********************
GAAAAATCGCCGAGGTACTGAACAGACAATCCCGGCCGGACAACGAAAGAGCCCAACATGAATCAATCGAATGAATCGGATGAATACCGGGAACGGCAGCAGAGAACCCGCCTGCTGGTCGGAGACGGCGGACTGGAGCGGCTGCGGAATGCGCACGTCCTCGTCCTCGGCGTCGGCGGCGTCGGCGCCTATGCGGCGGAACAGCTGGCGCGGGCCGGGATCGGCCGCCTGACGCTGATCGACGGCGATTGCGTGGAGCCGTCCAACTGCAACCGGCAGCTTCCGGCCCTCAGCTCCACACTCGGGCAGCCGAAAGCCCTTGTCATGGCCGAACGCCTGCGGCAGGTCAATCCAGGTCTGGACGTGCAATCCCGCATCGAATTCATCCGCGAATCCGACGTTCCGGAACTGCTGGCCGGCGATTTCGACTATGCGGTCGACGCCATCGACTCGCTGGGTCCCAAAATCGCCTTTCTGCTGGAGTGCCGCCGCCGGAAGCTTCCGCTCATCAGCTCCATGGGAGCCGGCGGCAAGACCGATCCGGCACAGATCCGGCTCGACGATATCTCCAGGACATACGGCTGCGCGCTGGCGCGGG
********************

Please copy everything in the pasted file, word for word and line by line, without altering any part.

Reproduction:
GAAAAATCGCCGAGGTACTGAACAGACAATCCCGGCCGGACAACGAAAGAGCCCAACATGAATCAATCGAATGAATCGGATGAATACCGGGAACGGCAGCAGAGAACCCGCCTGCTGGTCGGAGACGGCGGACTGGAGCGGCTGCGGAATGCGCACGTCCTCGTCCTCGGCGTCGGCGGCGTCGGCGCCTATGCGGCGGAACAGCTGGCGCGGGCCGGGATCGGCCGCCTGACGCTGATCGACGGCGATTGCGTGGAGCCGTCCAACTGCAACCGGCAGCTTCCGGCCCTCAGCTCCACACTCGGGCAGCCGAAAGCCCTTGTCATGGCCGAACGCCTGCGGCAGGTCAATCCAGGTCTGGACGTGCAATCCCGCATCGAATTCATCCGCGAATCCGACGTTCCGGAACTGCTGGCCGGCGATTTCGACTATGCGGTCGACGCCATCGACTCGCTGGGTCCCAAAATCGCCTTTCTGCTGGAGTGCCGCCGCCGGAAGCTTCCGCTCATCAGCTCCATGGGAGCCGGCGGCAAGACCGATCCGGCACAGATCCGGCTCGACGATATCTCCAGGACATACGGCTGCGCGCTGGCGCGGG